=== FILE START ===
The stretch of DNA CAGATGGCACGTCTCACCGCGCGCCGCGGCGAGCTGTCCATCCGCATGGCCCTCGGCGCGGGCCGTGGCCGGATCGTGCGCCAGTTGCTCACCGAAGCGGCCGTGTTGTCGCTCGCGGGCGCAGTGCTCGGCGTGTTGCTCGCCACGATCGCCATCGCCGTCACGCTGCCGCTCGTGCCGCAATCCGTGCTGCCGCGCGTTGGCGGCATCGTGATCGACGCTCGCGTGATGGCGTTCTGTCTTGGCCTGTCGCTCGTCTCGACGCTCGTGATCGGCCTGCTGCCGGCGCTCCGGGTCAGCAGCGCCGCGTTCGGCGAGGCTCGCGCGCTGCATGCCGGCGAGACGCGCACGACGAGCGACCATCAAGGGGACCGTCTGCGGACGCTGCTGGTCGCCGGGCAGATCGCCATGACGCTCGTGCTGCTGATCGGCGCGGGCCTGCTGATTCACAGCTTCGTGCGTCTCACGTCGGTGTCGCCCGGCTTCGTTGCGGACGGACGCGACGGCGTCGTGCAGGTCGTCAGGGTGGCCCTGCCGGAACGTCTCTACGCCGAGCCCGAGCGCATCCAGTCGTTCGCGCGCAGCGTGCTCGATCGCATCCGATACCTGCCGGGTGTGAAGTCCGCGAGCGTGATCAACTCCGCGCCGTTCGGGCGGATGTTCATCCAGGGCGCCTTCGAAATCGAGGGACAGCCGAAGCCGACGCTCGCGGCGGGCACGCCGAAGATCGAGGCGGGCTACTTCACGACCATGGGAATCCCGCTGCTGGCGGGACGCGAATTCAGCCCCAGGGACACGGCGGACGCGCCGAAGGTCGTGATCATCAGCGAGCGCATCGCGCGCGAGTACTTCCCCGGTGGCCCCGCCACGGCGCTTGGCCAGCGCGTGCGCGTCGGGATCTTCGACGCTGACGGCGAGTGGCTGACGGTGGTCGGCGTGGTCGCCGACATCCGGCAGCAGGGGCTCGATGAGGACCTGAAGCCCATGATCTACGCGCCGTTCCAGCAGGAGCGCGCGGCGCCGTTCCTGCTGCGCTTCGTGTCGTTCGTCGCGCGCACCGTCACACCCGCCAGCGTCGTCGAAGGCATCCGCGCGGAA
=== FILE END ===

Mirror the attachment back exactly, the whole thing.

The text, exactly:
The stretch of DNA CAGATGGCACGTCTCACCGCGCGCCGCGGCGAGCTGTCCATCCGCATGGCCCTCGGCGCGGGCCGTGGCCGGATCGTGCGCCAGTTGCTCACCGAAGCGGCCGTGTTGTCGCTCGCGGGCGCAGTGCTCGGCGTGTTGCTCGCCACGATCGCCATCGCCGTCACGCTGCCGCTCGTGCCGCAATCCGTGCTGCCGCGCGTTGGCGGCATCGTGATCGACGCTCGCGTGATGGCGTTCTGTCTTGGCCTGTCGCTCGTCTCGACGCTCGTGATCGGCCTGCTGCCGGCGCTCCGGGTCAGCAGCGCCGCGTTCGGCGAGGCTCGCGCGCTGCATGCCGGCGAGACGCGCACGACGAGCGACCATCAAGGGGACCGTCTGCGGACGCTGCTGGTCGCCGGGCAGATCGCCATGACGCTCGTGCTGCTGATCGGCGCGGGCCTGCTGATTCACAGCTTCGTGCGTCTCACGTCGGTGTCGCCCGGCTTCGTTGCGGACGGACGCGACGGCGTCGTGCAGGTCGTCAGGGTGGCCCTGCCGGAACGTCTCTACGCCGAGCCCGAGCGCATCCAGTCGTTCGCGCGCAGCGTGCTCGATCGCATCCGATACCTGCCGGGTGTGAAGTCCGCGAGCGTGATCAACTCCGCGCCGTTCGGGCGGATGTTCATCCAGGGCGCCTTCGAAATCGAGGGACAGCCGAAGCCGACGCTCGCGGCGGGCACGCCGAAGATCGAGGCGGGCTACTTCACGACCATGGGAATCCCGCTGCTGGCGGGACGCGAATTCAGCCCCAGGGACACGGCGGACGCGCCGAAGGTCGTGATCATCAGCGAGCGCATCGCGCGCGAGTACTTCCCCGGTGGCCCCGCCACGGCGCTTGGCCAGCGCGTGCGCGTCGGGATCTTCGACGCTGACGGCGAGTGGCTGACGGTGGTCGGCGTGGTCGCCGACATCCGGCAGCAGGGGCTCGATGAGGACCTGAAGCCCATGATCTACGCGCCGTTCCAGCAGGAGCGCGCGGCGCCGTTCCTGCTGCGCTTCGTGTCGTTCGTCGCGCGCACCGTCACACCCGCCAGCGTCGTCGAAGGCATCCGCGCGGAA